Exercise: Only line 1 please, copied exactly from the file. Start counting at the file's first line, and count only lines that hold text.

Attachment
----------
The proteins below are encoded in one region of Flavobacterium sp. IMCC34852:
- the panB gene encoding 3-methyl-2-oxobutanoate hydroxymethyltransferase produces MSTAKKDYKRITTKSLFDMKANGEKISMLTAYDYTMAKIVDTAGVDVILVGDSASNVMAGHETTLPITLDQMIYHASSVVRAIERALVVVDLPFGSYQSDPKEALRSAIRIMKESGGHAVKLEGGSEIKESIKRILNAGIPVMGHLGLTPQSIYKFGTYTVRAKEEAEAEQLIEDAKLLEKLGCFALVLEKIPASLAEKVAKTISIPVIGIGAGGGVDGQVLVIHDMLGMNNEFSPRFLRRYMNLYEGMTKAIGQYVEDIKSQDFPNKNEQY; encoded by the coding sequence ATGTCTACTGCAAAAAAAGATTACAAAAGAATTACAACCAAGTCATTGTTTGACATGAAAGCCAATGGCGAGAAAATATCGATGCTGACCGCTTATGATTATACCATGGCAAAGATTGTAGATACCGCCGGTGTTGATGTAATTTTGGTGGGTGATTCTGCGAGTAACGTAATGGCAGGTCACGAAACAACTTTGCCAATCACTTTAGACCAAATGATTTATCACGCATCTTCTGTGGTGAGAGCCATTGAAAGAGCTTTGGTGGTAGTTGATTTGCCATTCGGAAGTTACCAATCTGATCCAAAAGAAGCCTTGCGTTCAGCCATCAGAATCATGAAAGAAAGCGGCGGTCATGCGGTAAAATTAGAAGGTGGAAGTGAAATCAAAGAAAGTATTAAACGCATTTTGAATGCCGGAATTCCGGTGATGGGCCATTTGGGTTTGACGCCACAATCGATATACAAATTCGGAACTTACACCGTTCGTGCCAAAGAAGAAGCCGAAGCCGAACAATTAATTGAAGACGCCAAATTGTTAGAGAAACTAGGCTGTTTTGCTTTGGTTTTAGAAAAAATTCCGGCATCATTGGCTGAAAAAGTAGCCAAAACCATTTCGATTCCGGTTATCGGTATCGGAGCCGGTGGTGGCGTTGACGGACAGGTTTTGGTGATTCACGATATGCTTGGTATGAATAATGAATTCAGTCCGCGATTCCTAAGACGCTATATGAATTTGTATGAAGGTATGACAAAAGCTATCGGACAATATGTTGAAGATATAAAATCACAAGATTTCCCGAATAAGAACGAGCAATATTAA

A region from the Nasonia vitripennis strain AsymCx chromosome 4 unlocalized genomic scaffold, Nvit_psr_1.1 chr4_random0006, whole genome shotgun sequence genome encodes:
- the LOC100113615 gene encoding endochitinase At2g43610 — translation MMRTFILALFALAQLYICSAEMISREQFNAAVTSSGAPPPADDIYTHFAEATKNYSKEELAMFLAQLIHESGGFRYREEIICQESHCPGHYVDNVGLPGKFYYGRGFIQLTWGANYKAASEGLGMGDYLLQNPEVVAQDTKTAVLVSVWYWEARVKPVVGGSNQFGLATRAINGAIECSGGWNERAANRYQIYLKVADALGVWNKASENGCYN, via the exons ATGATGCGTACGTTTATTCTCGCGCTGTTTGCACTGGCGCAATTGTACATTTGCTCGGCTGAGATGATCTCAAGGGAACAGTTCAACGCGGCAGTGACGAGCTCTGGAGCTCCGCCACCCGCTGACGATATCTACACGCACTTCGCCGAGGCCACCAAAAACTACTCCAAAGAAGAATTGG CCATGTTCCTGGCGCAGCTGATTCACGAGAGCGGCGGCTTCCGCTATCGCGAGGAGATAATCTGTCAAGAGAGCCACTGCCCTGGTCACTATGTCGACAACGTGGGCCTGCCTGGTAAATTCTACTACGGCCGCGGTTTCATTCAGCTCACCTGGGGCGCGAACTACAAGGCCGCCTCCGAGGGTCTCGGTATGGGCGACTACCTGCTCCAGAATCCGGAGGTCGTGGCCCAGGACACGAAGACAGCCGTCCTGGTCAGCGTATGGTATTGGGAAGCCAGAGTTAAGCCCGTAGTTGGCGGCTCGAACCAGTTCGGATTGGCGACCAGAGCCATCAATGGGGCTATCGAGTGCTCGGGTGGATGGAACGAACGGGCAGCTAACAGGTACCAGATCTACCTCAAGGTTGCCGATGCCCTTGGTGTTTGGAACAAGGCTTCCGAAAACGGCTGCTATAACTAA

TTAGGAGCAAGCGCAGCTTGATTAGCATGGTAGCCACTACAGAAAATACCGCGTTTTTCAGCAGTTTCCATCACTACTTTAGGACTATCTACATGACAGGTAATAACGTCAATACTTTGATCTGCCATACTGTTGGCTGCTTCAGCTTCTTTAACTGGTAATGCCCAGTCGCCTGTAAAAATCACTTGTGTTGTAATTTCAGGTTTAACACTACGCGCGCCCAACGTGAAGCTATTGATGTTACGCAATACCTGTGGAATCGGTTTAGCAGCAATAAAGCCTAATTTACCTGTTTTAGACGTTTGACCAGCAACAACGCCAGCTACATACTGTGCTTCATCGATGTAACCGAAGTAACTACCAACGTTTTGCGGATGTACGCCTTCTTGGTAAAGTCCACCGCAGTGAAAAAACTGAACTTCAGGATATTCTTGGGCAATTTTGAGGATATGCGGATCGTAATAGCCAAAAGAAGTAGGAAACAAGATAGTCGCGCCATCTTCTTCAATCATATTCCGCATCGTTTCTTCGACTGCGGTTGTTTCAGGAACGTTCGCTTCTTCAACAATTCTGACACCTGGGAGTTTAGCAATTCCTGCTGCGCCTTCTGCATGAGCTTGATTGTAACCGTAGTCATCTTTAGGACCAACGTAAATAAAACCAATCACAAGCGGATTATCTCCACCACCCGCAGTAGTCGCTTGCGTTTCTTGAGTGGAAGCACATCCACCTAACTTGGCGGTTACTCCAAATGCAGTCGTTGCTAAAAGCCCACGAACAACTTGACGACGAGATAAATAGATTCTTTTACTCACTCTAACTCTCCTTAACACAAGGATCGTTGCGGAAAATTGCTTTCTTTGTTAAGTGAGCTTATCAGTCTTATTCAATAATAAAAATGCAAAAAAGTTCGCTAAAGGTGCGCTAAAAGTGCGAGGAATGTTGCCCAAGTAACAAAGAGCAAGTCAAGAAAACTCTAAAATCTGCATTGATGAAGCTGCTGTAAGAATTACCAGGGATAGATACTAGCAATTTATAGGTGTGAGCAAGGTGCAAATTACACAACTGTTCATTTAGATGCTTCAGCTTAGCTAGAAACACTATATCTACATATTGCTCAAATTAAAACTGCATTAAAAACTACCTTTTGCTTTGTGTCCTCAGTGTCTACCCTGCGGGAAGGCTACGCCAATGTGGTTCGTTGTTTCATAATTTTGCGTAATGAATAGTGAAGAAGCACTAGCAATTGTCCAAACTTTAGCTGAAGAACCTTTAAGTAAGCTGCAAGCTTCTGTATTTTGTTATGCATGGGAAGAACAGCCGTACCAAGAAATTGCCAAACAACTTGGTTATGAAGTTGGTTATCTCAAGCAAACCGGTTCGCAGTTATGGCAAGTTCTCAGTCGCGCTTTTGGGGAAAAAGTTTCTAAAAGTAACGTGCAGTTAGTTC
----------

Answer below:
The proteins below are encoded in one region of Flavobacterium sp. IMCC34852: